Message from President Danny Faure
the SIF Patron for the Aldabra Clean-Up Project launch
on the occasion of World Environment Day, 5 June 2018
In December last year, I had the great privilege to visit Aldabra for the first time. My trip to this exquisite part of Seychelles was unforgettable.
While I was there, I met the extraordinary team from Seychelles Islands Foundation, based on the Aldabra Atoll all-year round. A mix of Seychellois and other nationalities, Seychelles Islands Foundation conservationists manage and protect this natural wonder and UNESCO World Heritage Site. I had the opportunity to see some incredible things in Aldabra. But a very serious reality lies within those breath-taking sights - the threat of marine plastic pollution.
Although its shores and surrounding seas remain vibrant with life, Aldabra is under attack. In just three weeks in December 2017, 200 kilograms of waste was collected from one beach. The issue that confronts Aldabra is a global one. Marine plastic pollution, the result of the improper disposal of everyday plastic items from straws to water bottles, endangers the ecosystems of not only Aldabra but the world. Plastic pollution poses one of the biggest known threats to the ocean. It is predicted that by 2050, our oceans will have more plastic than fish by weight.
The Blue Economy concept pioneered by Seychelles relies on a healthy ocean. Our country needs to tackle marine pollution not only by preventing marine plastic debris, but by increasing our capacity to participate in the Circular Economy. We need to transition from the current linear system of use and dispose, to a circular model where plastic never becomes waste. It requires each and every one of to rethink how we go about everyday activities and change our approach toward the use of plastic.
What is happening now is a preview of what will happen if we do not take action. Just as with our efforts to combat climate change, the issue of marine plastic pollution requires decisive, collective action, with stakeholders working toward solutions together, for the sake of future generations.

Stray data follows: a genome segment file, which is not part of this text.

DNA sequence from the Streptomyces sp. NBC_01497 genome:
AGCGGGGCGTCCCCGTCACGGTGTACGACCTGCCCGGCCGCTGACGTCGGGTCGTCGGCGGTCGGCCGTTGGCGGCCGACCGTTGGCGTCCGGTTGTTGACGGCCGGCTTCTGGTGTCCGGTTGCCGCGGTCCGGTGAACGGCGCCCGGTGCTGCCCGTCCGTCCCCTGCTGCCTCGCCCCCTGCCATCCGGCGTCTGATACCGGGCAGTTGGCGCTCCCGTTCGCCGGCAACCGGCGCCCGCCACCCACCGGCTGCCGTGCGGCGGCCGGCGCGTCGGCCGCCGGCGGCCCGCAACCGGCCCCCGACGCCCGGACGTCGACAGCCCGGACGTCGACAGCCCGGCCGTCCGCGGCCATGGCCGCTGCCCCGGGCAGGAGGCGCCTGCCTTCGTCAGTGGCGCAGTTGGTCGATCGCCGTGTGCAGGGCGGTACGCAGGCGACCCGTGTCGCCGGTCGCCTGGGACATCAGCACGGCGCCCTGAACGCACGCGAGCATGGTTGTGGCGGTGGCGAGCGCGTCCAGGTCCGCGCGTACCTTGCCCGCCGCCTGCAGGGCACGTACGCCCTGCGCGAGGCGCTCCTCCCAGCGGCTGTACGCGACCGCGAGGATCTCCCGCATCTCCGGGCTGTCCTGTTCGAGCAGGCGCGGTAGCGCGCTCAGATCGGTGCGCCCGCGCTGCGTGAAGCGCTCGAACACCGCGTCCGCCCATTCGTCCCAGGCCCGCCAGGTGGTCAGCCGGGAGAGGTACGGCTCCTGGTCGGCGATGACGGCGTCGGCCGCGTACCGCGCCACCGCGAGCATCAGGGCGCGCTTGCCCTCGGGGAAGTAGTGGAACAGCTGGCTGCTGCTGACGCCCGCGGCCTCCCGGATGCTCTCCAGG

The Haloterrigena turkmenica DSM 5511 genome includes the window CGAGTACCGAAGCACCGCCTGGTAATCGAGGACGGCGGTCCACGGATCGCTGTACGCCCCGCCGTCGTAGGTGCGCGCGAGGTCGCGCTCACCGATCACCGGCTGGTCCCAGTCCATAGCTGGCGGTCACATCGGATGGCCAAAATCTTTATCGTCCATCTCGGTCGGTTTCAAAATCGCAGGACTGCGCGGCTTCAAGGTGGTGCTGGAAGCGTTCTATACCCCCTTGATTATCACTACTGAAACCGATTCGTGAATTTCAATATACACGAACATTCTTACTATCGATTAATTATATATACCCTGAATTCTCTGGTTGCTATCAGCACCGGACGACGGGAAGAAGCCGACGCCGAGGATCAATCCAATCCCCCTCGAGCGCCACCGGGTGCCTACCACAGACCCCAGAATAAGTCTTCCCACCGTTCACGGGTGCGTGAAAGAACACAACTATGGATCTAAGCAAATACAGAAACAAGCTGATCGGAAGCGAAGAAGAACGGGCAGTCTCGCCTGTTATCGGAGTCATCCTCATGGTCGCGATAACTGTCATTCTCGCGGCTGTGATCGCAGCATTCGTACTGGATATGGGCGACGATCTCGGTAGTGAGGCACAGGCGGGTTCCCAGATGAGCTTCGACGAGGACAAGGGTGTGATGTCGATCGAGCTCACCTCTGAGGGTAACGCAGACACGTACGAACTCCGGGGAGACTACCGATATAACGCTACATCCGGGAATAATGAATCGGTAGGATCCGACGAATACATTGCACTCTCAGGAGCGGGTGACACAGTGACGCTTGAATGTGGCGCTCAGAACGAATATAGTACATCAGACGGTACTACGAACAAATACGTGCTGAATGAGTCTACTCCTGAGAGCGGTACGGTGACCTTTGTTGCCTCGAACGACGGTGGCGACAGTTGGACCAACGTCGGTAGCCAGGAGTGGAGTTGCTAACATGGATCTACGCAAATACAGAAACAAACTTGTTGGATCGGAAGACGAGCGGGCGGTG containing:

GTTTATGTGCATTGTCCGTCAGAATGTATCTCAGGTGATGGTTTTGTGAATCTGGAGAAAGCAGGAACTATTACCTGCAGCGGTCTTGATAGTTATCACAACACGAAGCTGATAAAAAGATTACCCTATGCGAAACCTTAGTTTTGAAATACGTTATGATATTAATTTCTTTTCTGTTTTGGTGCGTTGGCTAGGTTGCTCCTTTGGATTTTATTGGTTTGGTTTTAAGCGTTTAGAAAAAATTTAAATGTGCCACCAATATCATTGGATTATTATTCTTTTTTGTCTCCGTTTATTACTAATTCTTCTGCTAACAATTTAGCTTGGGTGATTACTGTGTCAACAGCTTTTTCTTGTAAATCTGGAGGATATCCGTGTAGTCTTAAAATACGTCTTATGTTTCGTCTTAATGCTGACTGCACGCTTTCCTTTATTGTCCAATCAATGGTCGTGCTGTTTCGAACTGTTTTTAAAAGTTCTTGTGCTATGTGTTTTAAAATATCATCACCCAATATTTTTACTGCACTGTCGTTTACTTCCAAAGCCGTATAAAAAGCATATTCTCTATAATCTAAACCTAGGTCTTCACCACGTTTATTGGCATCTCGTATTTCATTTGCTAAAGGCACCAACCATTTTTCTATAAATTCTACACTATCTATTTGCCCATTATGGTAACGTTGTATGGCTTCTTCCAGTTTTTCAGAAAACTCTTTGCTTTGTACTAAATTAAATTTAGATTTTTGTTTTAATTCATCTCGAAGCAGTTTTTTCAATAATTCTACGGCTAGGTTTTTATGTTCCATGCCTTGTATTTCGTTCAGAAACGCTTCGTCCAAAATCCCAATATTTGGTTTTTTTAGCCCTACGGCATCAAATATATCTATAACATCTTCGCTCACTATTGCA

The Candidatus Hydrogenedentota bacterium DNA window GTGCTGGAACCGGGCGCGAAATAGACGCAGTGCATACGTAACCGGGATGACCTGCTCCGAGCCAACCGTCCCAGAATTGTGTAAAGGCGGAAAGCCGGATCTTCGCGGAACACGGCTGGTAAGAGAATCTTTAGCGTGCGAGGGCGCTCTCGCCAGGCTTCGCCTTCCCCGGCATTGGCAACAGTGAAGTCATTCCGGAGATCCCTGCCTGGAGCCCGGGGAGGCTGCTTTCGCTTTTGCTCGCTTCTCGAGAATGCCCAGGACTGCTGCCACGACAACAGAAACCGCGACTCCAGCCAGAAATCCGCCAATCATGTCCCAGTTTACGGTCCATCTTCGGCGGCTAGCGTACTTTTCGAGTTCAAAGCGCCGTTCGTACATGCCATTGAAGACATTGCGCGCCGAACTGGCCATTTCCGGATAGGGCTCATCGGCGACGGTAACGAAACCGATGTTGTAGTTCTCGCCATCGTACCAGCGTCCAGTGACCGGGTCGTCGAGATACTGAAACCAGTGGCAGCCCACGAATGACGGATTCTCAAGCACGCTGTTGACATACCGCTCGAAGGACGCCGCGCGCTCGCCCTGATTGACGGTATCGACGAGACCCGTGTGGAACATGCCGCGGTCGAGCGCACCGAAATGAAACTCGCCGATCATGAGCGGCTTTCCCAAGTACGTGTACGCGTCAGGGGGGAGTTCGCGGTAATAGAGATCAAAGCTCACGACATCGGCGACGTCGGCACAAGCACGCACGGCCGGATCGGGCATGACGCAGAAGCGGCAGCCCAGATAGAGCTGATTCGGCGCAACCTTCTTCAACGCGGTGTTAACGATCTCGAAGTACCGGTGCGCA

The Aldabra Clean-Up Project is one such innovative solution that I am honoured to support. It is the result of collaboration between Seychelles Islands Foundation and the University of Oxford, led by the Queen's College.
This is a real community project that has the potential to make a global impact. Aldabra, Seychelles, and the world need to urgently find ways, such as this project, to tackle the issue of marine pollution. This exciting collaboration also represents the commitment the people of Seychelles and the United Kingdom have toward the preservation of our oceans, and the United Nations Sustainable Development Goals, particularly Goal 14 to conserve and sustainably use our oceans.
The opportunity for six young Seychellois and six Oxford students to work together and be a part of the solution is something truly unique. Described by David Attenborough in 1995 as 'one of the world's greatest surviving natural treasures', the Aldabra Atoll needs to be protected at all costs. I am confident that these individuals will become dedicated Ambassadors for the cause, and inspire not only each other, but their communities, to do what is necessary to safeguard our oceans.
I am delighted that the official launch of the Aldabra Clean-Up Project is taking place at the Royal Society of London. Much of the initial research and conservation efforts on Aldabra was done through the outstanding efforts of The Royal Society. Over the years this organisation has been one of the Atoll's strongest protectors.
The time for action is now, and I ask you to give a helping hand to this cause so that we are all a part of the solution.
Our environment is our wealth, it is our future, and each one of us is the guardian of this paradise.
For the full Video Message by President Faure visit the State House Website Video Gallery or our Facebook Page.
Read the original article on Government of Seychelles.
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